Brexit: where do we stand?
The United Kingdom (UK) left the European Union (EU) on 31 January 2020. A transition period is now in place until 31 December 2020. During this period the UK must comply with all EU rules and laws. Virtually nothing will change for businesses or for the public. There will be changes after the transition period, whether or not an agreement is reached on the new relationship between the UK and the EU.
Transition period after approval of withdrawal agreement
The UK left the EU at midnight CET (23.00 GMT) on 31 January 2020. A transition period is now in place until 31 December 2020. During this period all EU rules and laws will continue to apply to the UK. Virtually nothing will change for businesses or for the public. This will give everyone more time to prepare for the new agreements that the EU and the UK intend to make after 31 December 2020.
On 17 October 2019 the UK and the EU reached an agreement on the conditions for the UK’s departure from the EU (Brexit), and on a transition period until 31 December 2020.
The transition period will not be extended. The UK has said that it does not want an extension. The option of an extension was contained in the withdrawal agreement. The UK and the EU had until 1 July 2020 to agree on a possible extension.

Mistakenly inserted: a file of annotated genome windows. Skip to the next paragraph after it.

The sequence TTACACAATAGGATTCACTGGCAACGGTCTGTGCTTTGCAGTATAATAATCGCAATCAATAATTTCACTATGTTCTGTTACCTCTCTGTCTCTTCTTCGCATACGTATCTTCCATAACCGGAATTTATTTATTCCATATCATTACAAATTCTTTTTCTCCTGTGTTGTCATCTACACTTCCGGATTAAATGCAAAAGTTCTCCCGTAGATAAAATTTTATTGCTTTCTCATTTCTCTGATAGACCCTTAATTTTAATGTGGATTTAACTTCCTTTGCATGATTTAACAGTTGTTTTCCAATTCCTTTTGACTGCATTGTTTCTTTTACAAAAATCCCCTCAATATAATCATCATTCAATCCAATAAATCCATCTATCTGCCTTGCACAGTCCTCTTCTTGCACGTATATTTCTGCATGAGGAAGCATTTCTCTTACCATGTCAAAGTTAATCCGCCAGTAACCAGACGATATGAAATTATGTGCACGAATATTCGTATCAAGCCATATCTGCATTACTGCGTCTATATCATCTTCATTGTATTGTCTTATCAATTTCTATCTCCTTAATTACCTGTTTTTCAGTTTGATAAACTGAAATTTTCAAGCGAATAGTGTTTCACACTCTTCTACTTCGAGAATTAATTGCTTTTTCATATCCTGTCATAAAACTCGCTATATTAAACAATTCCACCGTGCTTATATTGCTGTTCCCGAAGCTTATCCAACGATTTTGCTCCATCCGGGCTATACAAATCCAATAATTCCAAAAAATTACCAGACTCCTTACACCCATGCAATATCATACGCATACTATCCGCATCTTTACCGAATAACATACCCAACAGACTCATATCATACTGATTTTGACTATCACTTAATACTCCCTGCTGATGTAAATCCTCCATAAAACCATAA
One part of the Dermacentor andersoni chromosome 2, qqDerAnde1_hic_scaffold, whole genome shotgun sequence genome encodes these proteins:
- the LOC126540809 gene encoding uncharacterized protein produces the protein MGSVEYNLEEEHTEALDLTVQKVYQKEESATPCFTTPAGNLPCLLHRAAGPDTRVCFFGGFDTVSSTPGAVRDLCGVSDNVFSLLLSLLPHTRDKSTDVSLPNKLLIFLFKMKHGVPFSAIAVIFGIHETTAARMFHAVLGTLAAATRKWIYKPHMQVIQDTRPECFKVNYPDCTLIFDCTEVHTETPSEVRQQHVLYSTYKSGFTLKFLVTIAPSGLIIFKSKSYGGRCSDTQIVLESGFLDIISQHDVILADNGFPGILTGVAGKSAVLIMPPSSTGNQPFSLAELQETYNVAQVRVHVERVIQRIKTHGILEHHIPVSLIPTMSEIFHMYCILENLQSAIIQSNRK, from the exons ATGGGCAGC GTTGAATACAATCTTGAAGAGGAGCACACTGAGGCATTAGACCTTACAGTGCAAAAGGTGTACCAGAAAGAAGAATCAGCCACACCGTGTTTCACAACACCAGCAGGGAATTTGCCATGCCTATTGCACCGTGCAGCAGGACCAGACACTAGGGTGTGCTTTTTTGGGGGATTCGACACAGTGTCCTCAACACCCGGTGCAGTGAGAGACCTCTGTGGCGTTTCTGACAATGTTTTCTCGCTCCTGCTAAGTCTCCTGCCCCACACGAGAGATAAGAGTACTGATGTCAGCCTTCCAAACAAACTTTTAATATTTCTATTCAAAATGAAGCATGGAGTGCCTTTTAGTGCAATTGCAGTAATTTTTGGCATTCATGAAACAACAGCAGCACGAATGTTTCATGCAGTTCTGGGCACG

Read the Withdrawal Agreement of 12 November 2019 on the website EUR-lex (the web portal for European Union legislation).
Arrangements in the withdrawal agreement
The agreement includes arrangements on:
- the rights of EU citizens in the UK and British nationals in the EU (almost nothing will change for them until after 31 December 2020);
- the amount the UK will contribute to the EU budget (and for how long);
- the border between Ireland and Northern Ireland.
You can read more about the rights of EU citizens in the UK and British nationals in the EU in a document published by the European Commission. You can download the document in English and Dutch.
New relationship between the EU and the UK
During the transition period the UK and the EU are continuing to negotiate their new relationship. This includes agreeing on how companies in the EU will be able to do business in and with the UK after the transition period. They will also negotiate on security cooperation.
The new relationship will only become clear when the negotiations are complete, at the end of the transition period. The new agreements will enter into force after the transition period, which will end on 31 December 2020. The EU countries must first approve these new agreements. If the UK and the EU are unable to reach agreement, there will be a ‘no deal’ Brexit. This will happen at the end of the transition period.
In any case the relationship between the UK and the EU will change. For example, there will be checks and more administrative procedures at the border between the UK and the EU. This includes declaring goods you import or export.
Negotiations between the EU and the UK
The Netherlands is not negotiating with the UK directly. The European Commission is doing so on behalf of the remaining 27 EU member states, on the basis of the mandate it has been given by the EU countries. This mandate sets out what the Commission can discuss with the UK and what negotiating position it should take.
In June the EU and the UK agreed to step up negotiations through weekly meetings and video conferences.